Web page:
• ONGC PetroAddition Ltd., a joint venture of India's state-owned upstream major ONGC (26%), GSPC (5%), and a few financial institutions, is setting up a petrochemical complex at Dahej in Gujarat state. This will consist of a cracker unit with an ethylene production capacity of 1.1 million tpy that will run on dual feed. The complex should be completed by third-quarter, 2013 but with large cost over runs.

India is not boosting its ethylene capacity as fast as China, and the government expects a shortfall of 5 million tpy of ethylene by 2012.

Will success continue?

FGE believes that the near-term large capacity additions in the Middle East and China will sharply affect the market.

By September 2010 ethylene capacity in China and the Middle East will increase by 5.1 million tpy and 6.5 million tpy, respectively (Tables 2 and 3). Long-term prospects for East Asian petrochemical players look bright. This will entirely depend, however, on the pace at which economies grow and especially the robustness of Chinese demand.

Asian aromatics

Asian aromatics (benzene, toluene, and xylene) production capacity is growing more slowly than its ethylene counterpart (Figs. 4 and 5). FGE expects the Asian aromatics production capacity to increase by about 26% by 2016 with China alone accounting for 59% of those additions.

Two large Chinese aromatics plants came on line in 2009:

1. Locally owned Fujia Dahua Petrochemicals started commercial production from its 1.1-million-tpy aromatics plant (300,000 tpy benzene and 800,000 tpy xylene).

2. Along with its 240,000-b/d Huizhou refinery, CNOOC started its 1.56 million tpy aromatics plant (360,000 tpy benzene, 200,000 tpy toluene, and 1 million tpy paraxylene). More aromatics plants are to come on line in China in the next few years.

With Jurong Aromatics Corp. and the ExxonMobil expansions, Singapore will nearly double its aromatics capacity. In South Korea the Hyundai/Cepsa and S-Oil developments will add to the country's aromatics capacity.

KuoKuang Petrochemical Technology Co. (KPTC), Taiwan, plans to add a 1.45-million-tpy aromatics plant to the planned refinery to create a refinery and petrochemical complex. This greenfield project is to be completed by 2017.

These projects will target growing markets such as China.

Japan has added 580,000 tpy of aromatics capacity (410,000 tpy paraxylene and 170,000 tpy benzene production capacity) through the Kashima condensate splitter-based project. Japan also started trial operation of the 34,000-b/d Mizushima condensate splitter in August 2009.

Unlike in some other Asia Pacific countries, projects in Japan specifically target integration with refineries. Japan has adopted this rationale in order to offset declining fuel demand.

India's current aromatics production capacity stands at a little more than 3.6 million tpy with plans to add another 2.6 million tpy of capacity by 2015. The government is aware that healthy growth in the population combined with rising robust demand for textiles, plastics, vehicles, and other consumer goods will help drive growth in India.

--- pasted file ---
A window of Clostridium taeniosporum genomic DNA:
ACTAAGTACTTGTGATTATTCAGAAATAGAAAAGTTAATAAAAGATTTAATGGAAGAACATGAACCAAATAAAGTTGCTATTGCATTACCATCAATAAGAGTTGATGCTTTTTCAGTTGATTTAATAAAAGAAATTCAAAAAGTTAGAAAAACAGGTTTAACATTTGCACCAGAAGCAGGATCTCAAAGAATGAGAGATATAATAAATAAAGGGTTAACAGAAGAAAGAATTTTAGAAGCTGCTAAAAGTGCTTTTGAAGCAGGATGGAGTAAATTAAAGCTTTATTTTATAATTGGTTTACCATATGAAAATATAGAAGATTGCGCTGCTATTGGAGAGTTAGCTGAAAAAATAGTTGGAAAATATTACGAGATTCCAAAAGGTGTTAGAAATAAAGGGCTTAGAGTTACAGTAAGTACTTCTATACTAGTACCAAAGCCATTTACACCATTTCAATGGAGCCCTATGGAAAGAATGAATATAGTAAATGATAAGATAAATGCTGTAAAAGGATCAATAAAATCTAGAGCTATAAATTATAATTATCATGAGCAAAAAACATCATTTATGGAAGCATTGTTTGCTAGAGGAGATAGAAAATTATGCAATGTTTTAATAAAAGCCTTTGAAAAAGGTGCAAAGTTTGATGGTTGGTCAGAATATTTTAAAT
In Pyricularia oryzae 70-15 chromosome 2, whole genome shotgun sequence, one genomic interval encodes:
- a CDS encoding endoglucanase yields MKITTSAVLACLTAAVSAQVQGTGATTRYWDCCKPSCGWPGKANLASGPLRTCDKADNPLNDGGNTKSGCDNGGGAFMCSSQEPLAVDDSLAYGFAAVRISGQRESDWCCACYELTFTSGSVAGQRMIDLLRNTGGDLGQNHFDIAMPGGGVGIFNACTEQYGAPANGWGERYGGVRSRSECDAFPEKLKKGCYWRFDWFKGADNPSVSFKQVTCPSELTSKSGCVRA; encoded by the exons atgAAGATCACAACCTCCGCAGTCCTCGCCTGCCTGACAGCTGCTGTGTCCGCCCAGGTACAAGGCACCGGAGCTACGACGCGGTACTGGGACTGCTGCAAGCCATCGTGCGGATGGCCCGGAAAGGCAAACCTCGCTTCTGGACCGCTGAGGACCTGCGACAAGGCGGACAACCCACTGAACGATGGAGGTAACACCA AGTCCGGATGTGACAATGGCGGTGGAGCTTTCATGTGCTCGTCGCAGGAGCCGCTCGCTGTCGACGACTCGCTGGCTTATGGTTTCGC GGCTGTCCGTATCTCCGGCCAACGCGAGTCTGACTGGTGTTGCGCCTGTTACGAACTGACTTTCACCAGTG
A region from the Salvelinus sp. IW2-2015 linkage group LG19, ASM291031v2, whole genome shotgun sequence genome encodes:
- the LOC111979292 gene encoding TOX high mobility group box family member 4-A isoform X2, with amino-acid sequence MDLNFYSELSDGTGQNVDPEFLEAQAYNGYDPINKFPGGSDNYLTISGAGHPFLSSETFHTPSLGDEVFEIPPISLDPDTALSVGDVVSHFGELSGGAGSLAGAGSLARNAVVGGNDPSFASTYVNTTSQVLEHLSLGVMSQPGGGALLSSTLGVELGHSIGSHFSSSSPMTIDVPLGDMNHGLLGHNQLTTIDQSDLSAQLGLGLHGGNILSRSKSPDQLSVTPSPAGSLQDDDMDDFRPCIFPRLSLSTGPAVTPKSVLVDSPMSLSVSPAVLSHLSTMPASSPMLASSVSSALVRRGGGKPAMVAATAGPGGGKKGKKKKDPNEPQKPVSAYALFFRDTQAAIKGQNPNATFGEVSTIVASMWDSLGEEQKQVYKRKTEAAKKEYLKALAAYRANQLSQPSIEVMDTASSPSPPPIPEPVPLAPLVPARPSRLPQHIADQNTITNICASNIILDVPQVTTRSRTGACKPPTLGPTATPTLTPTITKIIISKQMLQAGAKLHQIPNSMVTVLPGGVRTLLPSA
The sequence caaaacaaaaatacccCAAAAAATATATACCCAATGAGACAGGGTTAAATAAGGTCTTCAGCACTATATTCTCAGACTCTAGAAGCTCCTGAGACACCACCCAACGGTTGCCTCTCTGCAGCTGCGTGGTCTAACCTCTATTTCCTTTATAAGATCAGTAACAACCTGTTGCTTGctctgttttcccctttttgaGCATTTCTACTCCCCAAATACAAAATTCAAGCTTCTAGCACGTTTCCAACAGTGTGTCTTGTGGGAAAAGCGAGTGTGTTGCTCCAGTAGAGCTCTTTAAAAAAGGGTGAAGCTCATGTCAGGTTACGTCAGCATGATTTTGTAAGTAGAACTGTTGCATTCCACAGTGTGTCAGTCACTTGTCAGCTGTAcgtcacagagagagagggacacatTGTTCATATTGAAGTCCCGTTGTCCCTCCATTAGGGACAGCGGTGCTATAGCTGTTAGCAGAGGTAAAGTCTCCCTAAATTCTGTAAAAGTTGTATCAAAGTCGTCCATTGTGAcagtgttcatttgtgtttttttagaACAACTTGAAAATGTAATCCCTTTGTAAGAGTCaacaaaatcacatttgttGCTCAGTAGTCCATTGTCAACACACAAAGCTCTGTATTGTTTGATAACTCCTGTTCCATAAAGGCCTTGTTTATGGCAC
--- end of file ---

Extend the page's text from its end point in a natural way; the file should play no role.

Therefore, its petrochemical policies focus on supporting demand and capacity growth. The government has allowed 100% foreign direct investment in petrochemical projects and established several petroleum, chemicals, and petrochemical investment regions and special economic zones to promote investments and make India a petrochemical hub.

Asian naphtha demand

Most ethylene plants in Asia are naphtha based (Figs. 6 and 7). Therefore, changes in the petrochemical sector will affect naphtha demand. Most of the new Chinese ethylene plants will be naphtha based (Fig. 8).

FGE expects naphtha's share as an ethylene feedstock to rise to 71% from 61%. This takes into account China's intention to maximize use of chemical feed from existing refineries rather than naphtha imports, thus allowing other heavier oil products to be used as petrochemical feedstock. In the next decade, as the planned ethylene plants come on line, there is no doubt that the Chinese demand will drive the Asia Pacific naphtha demand (Figs. 9 and 10).

Asian naphtha consumption 1995-2008 exhibited growth of 112%. The dominant use of naphtha in Asia is as a petrochemical feedstock. Paraffinic naphtha is used mostly for olefins and heavy (N+A) naphtha for aromatics production.

After 25 continuous years of growth, Asian naphtha consumption fell (–1.4%) in 2008, the result of the dramatic slowdown of the petrochemical sector in fourth-quarter 2008 associated with the global financial crisis.

The petrochemical sector bounced back strongly in 2009, especially in second quarter. The naphtha crackers in South Korea as well as Formosa Petrochemical Corp.'s crackers in Taiwan were running full in second-quarter 2009. This turnaround can be attributed to:

• Ethylene capacity that came on line in first-half 2009 being much lower than initially expected.

• The slow start and ramp up of new ethylene plants in the Middle East.

• China's stimulus package that lifted polymer demand in China.